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Sequential city growth: empirical evidence

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  • David Cuberes

    ()
    (Dpto. Fundamentos del Análisis Económico)

Abstract

Using two comprehensive datasets on population of cities (1800-2000) and metropolitan areas (1960-2000) for a large set of countries, I present three new empirical facts about the evolution of city growth. First, the distribution of cities growth rates is skewed to the right in most countries and decades. Second, within a country, the average rank of each decade's fastest growing cities tends to increase over time. Finally, this rank grows faster in periods of rapid growth in urban population. These facts can be interpreted as evidence in favor of the idea that urban agglomerations have historically grown following a sequential growth pattern: within a country, the initially largest city is the first one to grow rapidly for some years. At some point, the growth rate of this city slows down and the second largest city is then the fastest-growing one. Eventually, the third largest city starts growing fast as the two largest cities slow down, and so on.

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Bibliographic Info

Paper provided by Instituto Valenciano de Investigaciones Económicas, S.A. (Ivie) in its series Working Papers. Serie AD with number 2010-05.

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Length: 34 pages
Date of creation: Mar 2010
Date of revision:
Publication status: Published by Ivie
Handle: RePEc:ivi:wpasad:2010-05

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Related research

Keywords: City growth; increasing returns; congestion costs; urbanization; Gibrat's Law;

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References

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  1. Eaton, Jonathan & Eckstein, Zvi, 1997. "Cities and growth: Theory and evidence from France and Japan," Regional Science and Urban Economics, Elsevier, vol. 27(4-5), pages 443-474, August.
  2. Henderson, J. Vernon & Wang, Hyoung Gun, 2007. "Urbanization and city growth: The role of institutions," Regional Science and Urban Economics, Elsevier, vol. 37(3), pages 283-313, May.
  3. repec:fth:stanho:e-95-4 is not listed on IDEAS
  4. Cuberes, David & Dougan, William, 2009. "How Endogenous Is Money? Evidence from a New Microeconomic Estimate," MPRA Paper 17744, University Library of Munich, Germany.
  5. Glaeser, E.L. & Scheinkman, J.A., 1993. "Economic Growth in a Cross-Section of Cities," Harvard Institute of Economic Research Working Papers 1645, Harvard - Institute of Economic Research.
  6. Gabaix, Xavier & Ioannides, Yannis M., 2004. "The evolution of city size distributions," Handbook of Regional and Urban Economics, in: J. V. Henderson & J. F. Thisse (ed.), Handbook of Regional and Urban Economics, edition 1, volume 4, chapter 53, pages 2341-2378 Elsevier.
  7. Cuberes David, 2009. "A Model of Sequential City Growth," The B.E. Journal of Macroeconomics, De Gruyter, vol. 9(1), pages 1-41, May.
  8. Edward L. Glaeser & Joseph Gyourko, 2001. "Urban Decline and Durable Housing," Harvard Institute of Economic Research Working Papers 1931, Harvard - Institute of Economic Research.
  9. Jan Eeckhout, 2004. "Gibrat's Law for (All) Cities," American Economic Review, American Economic Association, vol. 94(5), pages 1429-1451, December.
  10. Donald R. Davis & David E. Weinstein, 2001. "Bones, Bombs and Break Points: The Geography of Economic Activity," NBER Working Papers 8517, National Bureau of Economic Research, Inc.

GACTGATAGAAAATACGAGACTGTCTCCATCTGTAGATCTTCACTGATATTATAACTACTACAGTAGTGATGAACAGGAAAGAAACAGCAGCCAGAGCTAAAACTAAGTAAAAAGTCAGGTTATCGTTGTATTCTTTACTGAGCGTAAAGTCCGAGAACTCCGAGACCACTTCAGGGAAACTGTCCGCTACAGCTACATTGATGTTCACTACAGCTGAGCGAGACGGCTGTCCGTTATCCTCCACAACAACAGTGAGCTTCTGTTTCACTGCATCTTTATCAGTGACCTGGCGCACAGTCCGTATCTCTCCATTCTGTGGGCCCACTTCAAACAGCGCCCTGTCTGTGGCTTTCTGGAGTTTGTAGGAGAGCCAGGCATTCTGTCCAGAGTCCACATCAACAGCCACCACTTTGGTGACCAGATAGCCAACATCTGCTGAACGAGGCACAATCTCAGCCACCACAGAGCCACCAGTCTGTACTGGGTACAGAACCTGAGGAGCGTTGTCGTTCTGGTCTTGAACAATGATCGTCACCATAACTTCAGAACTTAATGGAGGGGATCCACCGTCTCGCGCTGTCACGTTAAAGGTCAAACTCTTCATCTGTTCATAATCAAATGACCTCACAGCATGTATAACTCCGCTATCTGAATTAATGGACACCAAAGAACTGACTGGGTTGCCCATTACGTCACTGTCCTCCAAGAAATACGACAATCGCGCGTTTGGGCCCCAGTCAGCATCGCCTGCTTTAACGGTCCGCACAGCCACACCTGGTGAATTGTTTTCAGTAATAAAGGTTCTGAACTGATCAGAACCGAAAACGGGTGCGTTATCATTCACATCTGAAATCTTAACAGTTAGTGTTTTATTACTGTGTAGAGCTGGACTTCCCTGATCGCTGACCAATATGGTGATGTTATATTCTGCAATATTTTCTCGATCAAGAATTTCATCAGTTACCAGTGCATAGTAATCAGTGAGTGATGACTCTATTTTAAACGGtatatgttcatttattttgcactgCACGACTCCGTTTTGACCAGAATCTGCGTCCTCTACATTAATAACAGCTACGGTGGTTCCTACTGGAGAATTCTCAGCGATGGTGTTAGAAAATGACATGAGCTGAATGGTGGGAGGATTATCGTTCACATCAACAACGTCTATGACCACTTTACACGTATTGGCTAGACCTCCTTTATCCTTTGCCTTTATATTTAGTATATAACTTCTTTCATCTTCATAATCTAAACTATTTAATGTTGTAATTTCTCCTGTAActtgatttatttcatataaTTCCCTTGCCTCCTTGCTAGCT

11. Alberto Chong & Mark Gradstein & Cecilia Calderon, 2009. "Can foreign aid reduce income inequality and poverty?," Public Choice, Springer, vol. 140(1), pages 59-84, July.
  12. Gilles Duranton, 2007. "Urban Evolutions: The Fast, the Slow, and the Still," American Economic Review, American Economic Association, vol. 97(1), pages 197-221, March.
  13. Findeisen, Sebastian & Südekum, Jens, 2008. "Industry churning and the evolution of cities: Evidence for Germany," Journal of Urban Economics, Elsevier, vol. 64(2), pages 326-339, September.
  14. José J. Sempere Monerris & Rafael Moner Colonques & Amparo Urbano Salvador, 2010. "Trade liberalization in vertically related markets," Working Papers. Serie AD 2010-09, Instituto Valenciano de Investigaciones Económicas, S.A. (Ivie).
  15. Vernon Henderson & Anthony Venables, 2009. "Dynamics of city formation," Review of Economic Dynamics, Elsevier for the Society for Economic Dynamics, vol. 12(2), pages 233-254, April.
  16. Canning, David & Bennathan, Esra, 2000. "The social rate of return on infrastructure investments," Policy Research Working Paper Series 2390, The World Bank.
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Citations

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Cited by:
  1. Rafael Gonzalez-Val & Luis Lanaspa, 2013. "Patterns in US Urban Growth (1790?2000)," ERSA conference papers ersa13p254, European Regional Science Association.
  2. Kristian Giesen & Jens Suedekum, 2012. "The size distribution across all “cities”: a unifying approach," Working Papers 2012/2, Institut d'Economia de Barcelona (IEB).
  3. Südekum, Jens & Giesen, Kristian, 2013. "City Age and City Size," Annual Conference 2013 (Duesseldorf): Competition Policy and Regulation in a Global Economic Order 79996, Verein für Socialpolitik / German Economic Association.
  4. Sánchez-Vidal, María & González-Val, Rafael & Viladecans-Marsal, Elisabet, 2014. "Sequential city growth in the US: Does age matter?," Regional Science and Urban Economics, Elsevier, vol. 44(C), pages 29-37.
  5. Gilles Duranton & Diego Puga, 2013. "The Growth Of Cities," Working Papers wp2013_1308, CEMFI.
  6. Cuberes, David, 2008. "A Model of Sequential City Growth," MPRA Paper 8431, University Library of Munich, Germany.

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